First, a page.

• Moving on to the battery, we're greeted with a few familiar friends—adhesive pull tabs.

    • Never stop being awesome, adhesive pull tabs. Never.

  • Much like the 6 Plus before it, removing the battery is as easy as pulling 3 tabs. Well, as long as you pull them exactly right.

  • The battery capacity sits at 2750 mAh (10.45 Wh); a modest 165 mAh downgrade compared to last year's 6 Plus.

    • Despite the downgrade, Apple claims battery life will be comparable to that of the 6 Plus—that is, 14 hours of 3G talk time, approximately 10 hours of internet use, or up to 10 days on standby.

Add Comment

Image 1/3: At first glance, the iSight camera in the 6s Plus is fairly similar to the one found in the 6s. When the two cameras are laid out side-by-side though, the additional heft of the [http://www.cultofmac.com/390139/optical-image-stabilization-iphone/|optical image stabilization|new_window=true] hardware in the iPhone 6s Plus camera becomes readily apparent. Image 2/3: At first glance, the iSight camera in the 6s Plus is fairly similar to the one found in the 6s. When the two cameras are laid out side-by-side though, the additional heft of the [http://www.cultofmac.com/390139/optical-image-stabilization-iphone/|optical image stabilization|new_window=true] hardware in the iPhone 6s Plus camera becomes readily apparent. Image 3/3: At first glance, the iSight camera in the 6s Plus is fairly similar to the one found in the 6s. When the two cameras are laid out side-by-side though, the additional heft of the [http://www.cultofmac.com/390139/optical-image-stabilization-iphone/|optical image stabilization|new_window=true] hardware in the iPhone 6s Plus camera becomes readily apparent.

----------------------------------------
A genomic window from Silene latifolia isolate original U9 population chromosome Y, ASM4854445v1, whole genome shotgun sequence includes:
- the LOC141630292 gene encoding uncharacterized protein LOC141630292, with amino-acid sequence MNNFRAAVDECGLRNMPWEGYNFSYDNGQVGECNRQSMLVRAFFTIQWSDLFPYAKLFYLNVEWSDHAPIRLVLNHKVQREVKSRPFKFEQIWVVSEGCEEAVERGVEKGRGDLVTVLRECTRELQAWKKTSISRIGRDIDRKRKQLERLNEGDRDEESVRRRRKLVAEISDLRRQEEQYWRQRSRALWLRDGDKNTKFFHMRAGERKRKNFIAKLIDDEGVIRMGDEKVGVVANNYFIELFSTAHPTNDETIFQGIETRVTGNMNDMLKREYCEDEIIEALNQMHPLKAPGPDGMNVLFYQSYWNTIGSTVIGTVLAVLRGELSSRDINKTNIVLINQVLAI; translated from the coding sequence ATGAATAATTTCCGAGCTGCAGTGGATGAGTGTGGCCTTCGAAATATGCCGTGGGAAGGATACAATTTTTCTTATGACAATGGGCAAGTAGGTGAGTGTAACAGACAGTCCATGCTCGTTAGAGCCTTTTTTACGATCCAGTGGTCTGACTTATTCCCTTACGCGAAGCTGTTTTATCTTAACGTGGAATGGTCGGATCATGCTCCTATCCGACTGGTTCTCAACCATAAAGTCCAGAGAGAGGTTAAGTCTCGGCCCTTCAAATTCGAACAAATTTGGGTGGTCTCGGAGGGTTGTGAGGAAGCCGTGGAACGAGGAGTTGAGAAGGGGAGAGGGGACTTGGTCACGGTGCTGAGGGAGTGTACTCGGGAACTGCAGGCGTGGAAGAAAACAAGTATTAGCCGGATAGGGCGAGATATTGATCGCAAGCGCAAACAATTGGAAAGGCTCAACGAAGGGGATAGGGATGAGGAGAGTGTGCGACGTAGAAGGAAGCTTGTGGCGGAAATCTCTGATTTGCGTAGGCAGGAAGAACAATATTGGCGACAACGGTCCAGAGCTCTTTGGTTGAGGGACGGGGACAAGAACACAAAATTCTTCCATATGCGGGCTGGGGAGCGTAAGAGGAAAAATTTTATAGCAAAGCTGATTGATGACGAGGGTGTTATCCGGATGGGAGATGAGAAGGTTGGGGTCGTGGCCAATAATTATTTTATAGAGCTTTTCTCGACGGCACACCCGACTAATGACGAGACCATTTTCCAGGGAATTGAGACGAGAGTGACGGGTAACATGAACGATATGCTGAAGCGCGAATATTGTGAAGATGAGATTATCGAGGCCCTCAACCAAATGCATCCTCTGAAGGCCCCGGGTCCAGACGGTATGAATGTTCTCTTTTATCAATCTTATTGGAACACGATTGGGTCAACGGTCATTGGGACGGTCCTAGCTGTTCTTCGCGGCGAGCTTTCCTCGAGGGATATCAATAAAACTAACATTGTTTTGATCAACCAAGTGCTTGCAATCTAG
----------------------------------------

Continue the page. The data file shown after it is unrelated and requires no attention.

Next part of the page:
• For the second time today, we pluck the 12 MP iSight camera from its cavity for a closer look.

  • At first glance, the iSight camera in the 6s Plus is fairly similar to the one found in the 6s. When the two cameras are laid out side-by-side though, the additional heft of the optical image stabilization hardware in the iPhone 6s Plus camera becomes readily apparent.

Add Comment

Image 1/3: With the skill of a blackjack dealer, we send the ~~cards~~ cables flying and boards flipping. Image 2/3: You're going to need to channel your inner card shark to get this logic board out. Removing the final connector requires you to flip the logic board over—not a big problem, but a bit annoying. Image 3/3: We shuffle the logic board out of the case for a closer look. We like to have lots of chips on our (teardown) table...
  • The next stage of the game involves removing the logic board.

  • With the skill of a blackjack dealer, we send the cards cables flying and boards flipping.

    • You're going to need to channel your inner card shark to get this logic board out. Removing the final connector requires you to flip the logic board over—not a big problem, but a bit annoying.

  • We shuffle the logic board out of the case for a closer look. We like to have lots of chips on our (teardown) table...

Add Comment

Image 1/1: Apple A9 [http://chipworks.force.com/catalog/ProductDetails?sku=APP-APL1022&viewState=DetailView&cartID=&g=|APL1022|new_window=true] SoC + SK Hynix LPDDR4 RAM as denoted by the markings H9HKNNNBTUMUMR-NLH (we presume it is 2 GB LPDDR4 RAM, the same as in the iPhone 6s)
  • Fresh, hot fish and chips, right off the barbie! (Fish not included.)

    • Apple A9 APL1022 SoC + SK Hynix LPDDR4 RAM as denoted by the markings H9HKNNNBTUMUMR-NLH (we presume it is 2 GB LPDDR4 RAM, the same as in the iPhone 6s)

    • Qualcomm MDM9635M LTE Cat. 6 Modem (vs. the MDM9625M found in the iPhone 6)

    • TriQuint TQF6405 Power Amplifier Module

    • Skyworks SKY77812 Power Amplifier Module

    • Avago AFEM-8030 Power Amplifier Module

    • Qualcomm QFE1100 Envelope Tracking IC

    • Likely a InvenSense 6-axis gyroscope and accelerometer combo

The photo is wrong, Apple A9 is not on this PCB side...

Dimitar - Reply

so iPhone 6S uses Apple A9 APL0898 SoC while iPhone 6S+ uses Apple A9 APL1022 SoC- does that mean those two are different products with different serial numbers?